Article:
It used to be a young designer's dream: finish study, draft a collection, create a label and open your own store.
But that dream is changing, according to Brisbane designer Joshua Scacheri.
The creator of the label Subfusco says that these days, young designers are better off online than on the street.
Having operated his Fortitude Valley retail space alongside some of Brisbane's best boutiques since 2007, Mr Scacheri will this weekend close the doors of his store for good.
The designer-retailer says he'll focus his company's funds and direction on the digital marketplace instead, where he hopes to reach a bigger crowd of consumers both domestically and overseas.
He said he was excited by the new challenge and wasn't saddened to see the store close.
“A lot of people think that having your own store is a sign of success,” Mr Scacheri said. “But I don't believe that – retail is struggling, Australia small market, there's a need to innovate and there's plenty of opportunity online.
“Online, I can reach a global consumer, not just the people who come into my shop in Brisbane.”
In that sense, Mr Scacheri's decision is the right one, Queensland University of Technology fashion and business lecturer Kay McMahon said, adding many young designers were struggling to get a foothold in a retail market dominated by long-established brands.
“Many retailers and department stores aren't willing to take a punt on a new designer for fear they'll crash and burn,” Ms McMahon said.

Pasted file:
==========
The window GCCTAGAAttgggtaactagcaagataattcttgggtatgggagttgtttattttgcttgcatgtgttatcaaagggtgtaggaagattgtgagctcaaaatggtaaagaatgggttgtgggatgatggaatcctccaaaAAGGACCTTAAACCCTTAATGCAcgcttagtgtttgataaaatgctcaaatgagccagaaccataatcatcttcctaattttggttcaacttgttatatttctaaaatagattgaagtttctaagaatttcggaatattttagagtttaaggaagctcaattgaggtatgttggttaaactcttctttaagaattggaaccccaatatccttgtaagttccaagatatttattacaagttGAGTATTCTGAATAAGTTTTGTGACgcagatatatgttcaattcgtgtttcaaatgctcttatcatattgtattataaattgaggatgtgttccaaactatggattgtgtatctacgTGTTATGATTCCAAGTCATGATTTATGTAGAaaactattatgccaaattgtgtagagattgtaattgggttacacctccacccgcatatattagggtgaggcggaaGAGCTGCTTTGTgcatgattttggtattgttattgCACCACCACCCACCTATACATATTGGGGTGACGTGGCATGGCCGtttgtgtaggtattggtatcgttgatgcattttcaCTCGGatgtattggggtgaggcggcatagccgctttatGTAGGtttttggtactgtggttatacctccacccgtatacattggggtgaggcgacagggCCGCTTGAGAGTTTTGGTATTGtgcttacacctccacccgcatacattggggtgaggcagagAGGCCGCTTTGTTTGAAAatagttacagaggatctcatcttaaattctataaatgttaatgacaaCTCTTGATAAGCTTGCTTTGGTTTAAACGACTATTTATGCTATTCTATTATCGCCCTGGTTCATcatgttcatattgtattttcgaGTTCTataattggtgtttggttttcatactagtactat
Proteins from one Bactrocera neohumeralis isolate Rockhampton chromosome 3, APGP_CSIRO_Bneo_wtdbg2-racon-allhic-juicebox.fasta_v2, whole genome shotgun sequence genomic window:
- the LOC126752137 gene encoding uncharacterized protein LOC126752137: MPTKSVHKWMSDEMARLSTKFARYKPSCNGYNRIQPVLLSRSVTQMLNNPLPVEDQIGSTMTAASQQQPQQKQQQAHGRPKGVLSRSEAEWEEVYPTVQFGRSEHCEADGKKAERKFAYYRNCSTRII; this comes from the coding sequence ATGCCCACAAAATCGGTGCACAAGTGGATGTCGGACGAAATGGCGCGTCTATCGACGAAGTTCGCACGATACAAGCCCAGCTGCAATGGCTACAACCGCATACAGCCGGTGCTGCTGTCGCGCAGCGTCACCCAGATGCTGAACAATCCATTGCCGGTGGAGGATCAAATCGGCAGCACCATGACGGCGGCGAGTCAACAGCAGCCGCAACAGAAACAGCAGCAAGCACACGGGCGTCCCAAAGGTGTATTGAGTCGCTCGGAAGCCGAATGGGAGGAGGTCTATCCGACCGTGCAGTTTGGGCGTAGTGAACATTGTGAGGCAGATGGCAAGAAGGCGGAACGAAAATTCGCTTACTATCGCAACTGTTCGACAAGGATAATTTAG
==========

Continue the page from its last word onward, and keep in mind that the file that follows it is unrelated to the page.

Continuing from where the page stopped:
“And you'll find that astute consumers will go into a store to try the garments on, only to go home and try and find the cheapest price online.
“Moving your business online creates a lot of possibilities, but there are a lot of downfalls too.”
But while the digital sphere means fashion designers can access new markets previously unavailable, Ms McMahon said they were stymied by shoppers reluctant to buy online.
That includes traditional customers who preferred to 'try before buying' or those who would rather shop where they could get a comprehensive idea of the designer's concept via store design and staff service.
While savings on rent and wages were a benefit of trading online, Ms McMahon said they were countered by a need to spend more money on marketing whether through social media, advertising or strategic placement on blogs or industry websites.
“You can't just build an online store and expect they will come,” Ms McMahon said.
“You still have to understand the market and get the right product to the customer at the right time.
“And that's what it's still all about – having the right product.”
Mr Scacheri said the success of his label Subfusco with overseas consumers had partly motivated his decision to shutter his local shop for a borderless online boutique.
Though stocked in a number of stores around Australia and regularly shown at national fashion weeks, the designer said his label performed best in Asia and America where it was supported in both sales and press attention.
“The market here is just so saturated,” he said.
“The idea is that these days, you can take your product directly to the consumers who want it.
“You're not bound by one location anymore.”
The Subfusco flagship boutique closes today (July 16). The store will trade from 9am to 6pm, with a DJ and markdowns commemorating the occasion.